State v. Lewis

Decision Date16 December 1936
Citation188 S.E. 473
CourtWest Virginia Supreme Court
PartiesSTATE. v. LEWIS.
Concurring opinion.

For majority opinion, see 187 S.E. 315.

See, also, 187 S.E. 728.

KENNA, Judge (concurring).

The two dissenting opinions filed herein, particularly that filed by Judge HATCHER which relies upon a number of authorities as sustaining its conclusion, make it desirable that there should be some further elucidation of the position taken by the majority of the court, as I understand that position.

Under the old statute, referred to in the majority opinion, it was made an offense to receive stolen goods knowing them to have been stolen. There is no dispute but that under statutes of this sort the overwhelming weight of authority is to the effect that belief is tantamount to knowledge. There is nothing contained in the majority opinion that controverts this proposition. It is not now open to doubt, nor do I think it necessary to discuss the reason behind it. Neither is it open to doubt that the knowledge, which is made an element of the offense, may be proven by circumstantial evidence, and the practical reason that underlies that position is perfectly apparent. The court, I think, is not divided upon either of these propositions.

At a later time, however, the Legislature saw fit to enlarge the substantive offense by providing that the offense should consist in receiving stolen goods knowing them to have been stolen or with reason to believe that they were stolen. This court cannot overlook the fact that the legislative change in the definition of this substantive offense was intended to have some practical effect. That practical effect seems to me to be obvious. Whereas, under the old statute, the actual knowledge could be proven by circumstantial evidence, the new statute goes a step further. Under it, the conviction may be had upon circumstantial proof of actual knowledge, and, furthermore, a conviction may be had upon circumstantial proof of reason to believe that the goods were stolen when received. In other words, in enlarging the scope of the substantive offense, the Legis lature has also enlarged the scope of the circumstantial proof required for a conviction. To illustrate: In this case, under the instruction of the court, the jury could have convicted either upon circumstantial proof of actual knowledge or upon circumstantial proof that the accused had reason to believe that the goods were stolen. Under the indictment, he could only have been convicted upon circumstantial proof of actual knowledge.

This distinction is not new. It has been drawn in several decided cases, and I deferentially suggest that an examination of some of the very cases used in the dissenting opinion illustrate its soundness. I quote at length from the case of Meath v. State, 174 Wis. 80, 182 N.W. 334, 335, cited by Judge HATCHER:

"By the express language of this statute, an essential element of the offense is that the defendant shall, at the time of his receiving or dealing with the stolen property, know that such property has been stolen. It is as essential that the jury shall, beyond a reasonable doubt, find that he had such knowledge at the time of his transaction with the property as they must that the property was theretofore stolen. Such guilty knowledge, or its equivalent, guilty belief, may be proven by circumstantial evidence; but it is not sufficient that such circumstantial evidence convinces the jury beyond a reasonable doubt that the defendant ought to have known that the property was stolen; it must go a substantial step further and satisfy them that he did know or believe.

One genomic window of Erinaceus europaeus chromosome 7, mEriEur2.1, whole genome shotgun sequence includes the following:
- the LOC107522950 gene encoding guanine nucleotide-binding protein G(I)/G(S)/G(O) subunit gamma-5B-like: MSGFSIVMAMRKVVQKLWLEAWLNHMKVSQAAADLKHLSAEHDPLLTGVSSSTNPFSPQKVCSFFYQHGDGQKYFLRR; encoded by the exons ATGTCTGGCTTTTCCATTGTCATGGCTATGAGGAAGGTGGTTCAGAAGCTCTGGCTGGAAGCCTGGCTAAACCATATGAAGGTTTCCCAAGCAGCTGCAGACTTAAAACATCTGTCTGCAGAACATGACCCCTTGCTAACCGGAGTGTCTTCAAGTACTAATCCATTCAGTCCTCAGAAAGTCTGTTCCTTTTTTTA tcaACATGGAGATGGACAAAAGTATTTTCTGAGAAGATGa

"The portion of the charge as quoted above, and of which ...

To continue reading

Request your trial
6 cases
  • State Of West Va. v. Mullen Ax
    • United States
    • West Virginia Supreme Court
    • April 7, 1942
    ...upheld indictments for larceny with no fuller description of the property involved. State v. Lewis, 117 W. Va. 670, 187 S. E. 315, 728, 188 S. E. 473; State v. Robinson, 106 W. Va. 276, 145 S. E. 383, 62 A. L. R. 351; State v. Bailey, 63 W. Va. 668, 60 S. E. 785; State v. Blair, 63 W. Va. 6......
  • State v. McGraw
    • United States
    • West Virginia Supreme Court
    • March 1, 1955
    ...or received or aided in concealing the property with a dishonest purpose. See State v. Lewis, 117 W.Va. 670, 187 S.E. 315, 187 S.E. 728, 188 S.E. 473; State v. Smith, 98 W.Va. 185, 126 S.E. 703; State v. Goldstrohm, 84 W.Va. 129, 99 S.E. 248; State v. Dushman, 79 W.Va. 747, 91 S.E. The crim......
  • State Of West Va. v. Mounts, (No. 8770)
    • United States
    • West Virginia Supreme Court
    • November 29, 1938
    ...thereof, (1) knew, or (2) had reason to believe, the same to have been stolen. State v. Lewis, 117 W. Va. 670, 187 S. E. 315, 728, 188 S. E. 473; Farzley v. State, 26 Ala. App. 387, 163 So. 393, cert, denied 231 Ala. 60, 163 So. 394; Lindsey v. State, 23 Ala. App. 411, 128 So. 209, cert, de......
  • State v. Mounts
    • United States
    • West Virginia Supreme Court
    • November 29, 1938
    ...receipt thereof, (1) knew, or (2) had reason to believe, the same to have been stolen. State v. Lewis, 117 W.Va. 670, 187 S.E. 315, 728, 188 S.E. 473; Farzley State, 26 Ala.App. 387, 163 So. 393, certiorari denied 231 Ala. 60, 163 So. 394; Lindsey v. State, 23 Ala.App. 411, 128 So. 209, cer......
  • Request a trial to view additional results

VLEX uses login cookies to provide you with a better browsing experience. If you click on 'Accept' or continue browsing this site we consider that you accept our cookie policy. ACCEPT